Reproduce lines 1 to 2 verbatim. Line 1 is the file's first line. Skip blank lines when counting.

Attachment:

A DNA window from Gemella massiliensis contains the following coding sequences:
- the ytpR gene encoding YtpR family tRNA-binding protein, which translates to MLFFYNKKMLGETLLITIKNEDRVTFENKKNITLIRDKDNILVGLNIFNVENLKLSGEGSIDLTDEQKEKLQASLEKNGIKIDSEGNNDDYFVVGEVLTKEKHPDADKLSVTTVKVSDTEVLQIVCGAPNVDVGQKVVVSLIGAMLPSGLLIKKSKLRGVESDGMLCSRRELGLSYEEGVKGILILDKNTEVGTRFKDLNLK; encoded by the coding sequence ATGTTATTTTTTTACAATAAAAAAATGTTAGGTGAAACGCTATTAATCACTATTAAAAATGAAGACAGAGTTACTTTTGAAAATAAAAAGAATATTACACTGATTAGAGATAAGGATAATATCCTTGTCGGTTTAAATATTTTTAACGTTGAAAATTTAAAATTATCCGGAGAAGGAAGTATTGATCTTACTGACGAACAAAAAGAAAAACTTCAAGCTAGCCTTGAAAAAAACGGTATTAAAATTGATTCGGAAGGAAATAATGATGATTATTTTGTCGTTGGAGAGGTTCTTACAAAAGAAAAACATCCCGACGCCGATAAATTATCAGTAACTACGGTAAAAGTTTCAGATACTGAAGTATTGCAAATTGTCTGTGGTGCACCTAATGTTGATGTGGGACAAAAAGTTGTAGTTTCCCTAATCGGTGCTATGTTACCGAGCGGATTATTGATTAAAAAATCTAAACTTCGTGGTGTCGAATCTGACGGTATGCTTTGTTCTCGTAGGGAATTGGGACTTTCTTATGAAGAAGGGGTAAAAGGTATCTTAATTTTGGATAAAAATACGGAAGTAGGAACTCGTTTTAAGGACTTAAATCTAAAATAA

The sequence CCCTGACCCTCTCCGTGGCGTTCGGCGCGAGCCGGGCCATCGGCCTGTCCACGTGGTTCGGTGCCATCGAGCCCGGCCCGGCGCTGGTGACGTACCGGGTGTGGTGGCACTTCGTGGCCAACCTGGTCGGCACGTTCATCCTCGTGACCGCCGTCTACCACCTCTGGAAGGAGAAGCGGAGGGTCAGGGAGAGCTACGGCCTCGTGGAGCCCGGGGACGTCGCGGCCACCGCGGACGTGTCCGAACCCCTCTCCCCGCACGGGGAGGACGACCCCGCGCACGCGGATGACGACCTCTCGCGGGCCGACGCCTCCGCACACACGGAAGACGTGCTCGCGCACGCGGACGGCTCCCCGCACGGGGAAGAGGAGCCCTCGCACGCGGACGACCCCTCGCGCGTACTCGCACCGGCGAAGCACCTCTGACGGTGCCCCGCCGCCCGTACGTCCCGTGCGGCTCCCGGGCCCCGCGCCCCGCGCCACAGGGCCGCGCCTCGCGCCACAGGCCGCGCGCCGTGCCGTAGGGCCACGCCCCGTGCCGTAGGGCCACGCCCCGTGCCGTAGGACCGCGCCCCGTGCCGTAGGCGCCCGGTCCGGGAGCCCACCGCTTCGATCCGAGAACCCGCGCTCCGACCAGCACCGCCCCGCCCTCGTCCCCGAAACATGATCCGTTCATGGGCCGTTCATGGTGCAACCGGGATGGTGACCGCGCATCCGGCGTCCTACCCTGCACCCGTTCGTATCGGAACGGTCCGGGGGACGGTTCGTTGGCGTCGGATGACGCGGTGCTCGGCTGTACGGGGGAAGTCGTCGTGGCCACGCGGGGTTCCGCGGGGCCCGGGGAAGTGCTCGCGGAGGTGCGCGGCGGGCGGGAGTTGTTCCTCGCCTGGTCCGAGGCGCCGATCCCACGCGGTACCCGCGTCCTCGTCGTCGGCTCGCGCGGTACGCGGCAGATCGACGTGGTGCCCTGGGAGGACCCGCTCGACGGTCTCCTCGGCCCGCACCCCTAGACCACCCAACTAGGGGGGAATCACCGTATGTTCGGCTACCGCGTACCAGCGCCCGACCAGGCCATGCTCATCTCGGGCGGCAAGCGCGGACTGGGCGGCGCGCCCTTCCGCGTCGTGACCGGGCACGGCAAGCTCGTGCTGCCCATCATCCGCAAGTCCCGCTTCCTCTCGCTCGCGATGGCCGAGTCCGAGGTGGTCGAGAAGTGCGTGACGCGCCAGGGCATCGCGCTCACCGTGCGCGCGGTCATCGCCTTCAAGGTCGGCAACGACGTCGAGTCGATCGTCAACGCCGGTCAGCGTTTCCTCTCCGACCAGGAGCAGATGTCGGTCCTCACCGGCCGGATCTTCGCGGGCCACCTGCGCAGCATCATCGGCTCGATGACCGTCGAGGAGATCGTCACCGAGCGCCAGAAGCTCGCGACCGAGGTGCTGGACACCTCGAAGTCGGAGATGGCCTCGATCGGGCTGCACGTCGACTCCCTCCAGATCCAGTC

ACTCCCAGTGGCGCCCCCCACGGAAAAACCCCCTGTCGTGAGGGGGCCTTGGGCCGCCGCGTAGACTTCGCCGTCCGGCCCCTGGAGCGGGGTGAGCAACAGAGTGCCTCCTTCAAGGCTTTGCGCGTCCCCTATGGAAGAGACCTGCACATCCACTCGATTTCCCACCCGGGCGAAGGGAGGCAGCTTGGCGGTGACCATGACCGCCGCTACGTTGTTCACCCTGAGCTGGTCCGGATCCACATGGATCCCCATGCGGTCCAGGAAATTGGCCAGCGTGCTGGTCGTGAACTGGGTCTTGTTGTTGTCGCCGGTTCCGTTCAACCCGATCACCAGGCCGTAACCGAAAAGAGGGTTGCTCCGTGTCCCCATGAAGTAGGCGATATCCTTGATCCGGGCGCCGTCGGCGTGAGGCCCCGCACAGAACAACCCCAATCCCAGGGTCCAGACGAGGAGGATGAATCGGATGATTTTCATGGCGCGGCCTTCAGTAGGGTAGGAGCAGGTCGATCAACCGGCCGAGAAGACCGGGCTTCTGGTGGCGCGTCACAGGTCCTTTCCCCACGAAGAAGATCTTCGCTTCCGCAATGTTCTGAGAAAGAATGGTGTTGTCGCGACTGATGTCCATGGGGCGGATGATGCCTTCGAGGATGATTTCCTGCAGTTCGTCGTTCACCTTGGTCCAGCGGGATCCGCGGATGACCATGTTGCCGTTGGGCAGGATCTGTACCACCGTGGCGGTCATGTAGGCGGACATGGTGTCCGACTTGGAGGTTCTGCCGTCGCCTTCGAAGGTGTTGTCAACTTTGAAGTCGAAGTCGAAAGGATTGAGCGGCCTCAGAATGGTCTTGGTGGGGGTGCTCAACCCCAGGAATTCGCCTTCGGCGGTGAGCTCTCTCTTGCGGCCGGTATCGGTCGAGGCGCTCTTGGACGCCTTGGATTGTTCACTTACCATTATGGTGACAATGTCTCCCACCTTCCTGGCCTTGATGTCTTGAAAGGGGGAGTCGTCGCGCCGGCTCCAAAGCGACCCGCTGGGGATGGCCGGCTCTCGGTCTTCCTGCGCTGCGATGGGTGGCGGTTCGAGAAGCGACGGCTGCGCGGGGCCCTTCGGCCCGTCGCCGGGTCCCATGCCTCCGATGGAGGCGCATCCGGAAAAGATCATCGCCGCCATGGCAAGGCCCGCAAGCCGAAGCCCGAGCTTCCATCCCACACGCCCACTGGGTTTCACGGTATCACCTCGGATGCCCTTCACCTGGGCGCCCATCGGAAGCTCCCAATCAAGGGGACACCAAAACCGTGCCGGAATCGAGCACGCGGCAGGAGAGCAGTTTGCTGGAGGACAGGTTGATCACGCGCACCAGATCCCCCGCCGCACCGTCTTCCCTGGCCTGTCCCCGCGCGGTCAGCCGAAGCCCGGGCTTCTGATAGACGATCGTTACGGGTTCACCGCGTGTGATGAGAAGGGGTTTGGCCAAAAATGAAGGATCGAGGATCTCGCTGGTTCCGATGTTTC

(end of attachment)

A DNA window from Gemella massiliensis contains the following coding sequences:
- the ytpR gene encoding YtpR family tRNA-binding protein, which translates to MLFFYNKKMLGETLLITIKNEDRVTFENKKNITLIRDKDNILVGLNIFNVENLKLSGEGSIDLTDEQKEKLQASLEKNGIKIDSEGNNDDYFVVGEVLTKEKHPDADKLSVTTVKVSDTEVLQIVCGAPNVDVGQKVVVSLIGAMLPSGLLIKKSKLRGVESDGMLCSRRELGLSYEEGVKGILILDKNTEVGTRFKDLNLK; encoded by the coding sequence ATGTTATTTTTTTACAATAAAAAAATGTTAGGTGAAACGCTATTAATCACTATTAAAAATGAAGACAGAGTTACTTTTGAAAATAAAAAGAATATTACACTGATTAGAGATAAGGATAATATCCTTGTCGGTTTAAATATTTTTAACGTTGAAAATTTAAAATTATCCGGAGAAGGAAGTATTGATCTTACTGACGAACAAAAAGAAAAACTTCAAGCTAGCCTTGAAAAAAACGGTATTAAAATTGATTCGGAAGGAAATAATGATGATTATTTTGTCGTTGGAGAGGTTCTTACAAAAGAAAAACATCCCGACGCCGATAAATTATCAGTAACTACGGTAAAAGTTTCAGATACTGAAGTATTGCAAATTGTCTGTGGTGCACCTAATGTTGATGTGGGACAAAAAGTTGTAGTTTCCCTAATCGGTGCTATGTTACCGAGCGGATTATTGATTAAAAAATCTAAACTTCGTGGTGTCGAATCTGACGGTATGCTTTGTTCTCGTAGGGAATTGGGACTTTCTTATGAAGAAGGGGTAAAAGGTATCTTAATTTTGGATAAAAATACGGAAGTAGGAACTCGTTTTAAGGACTTAAATCTAAAATAA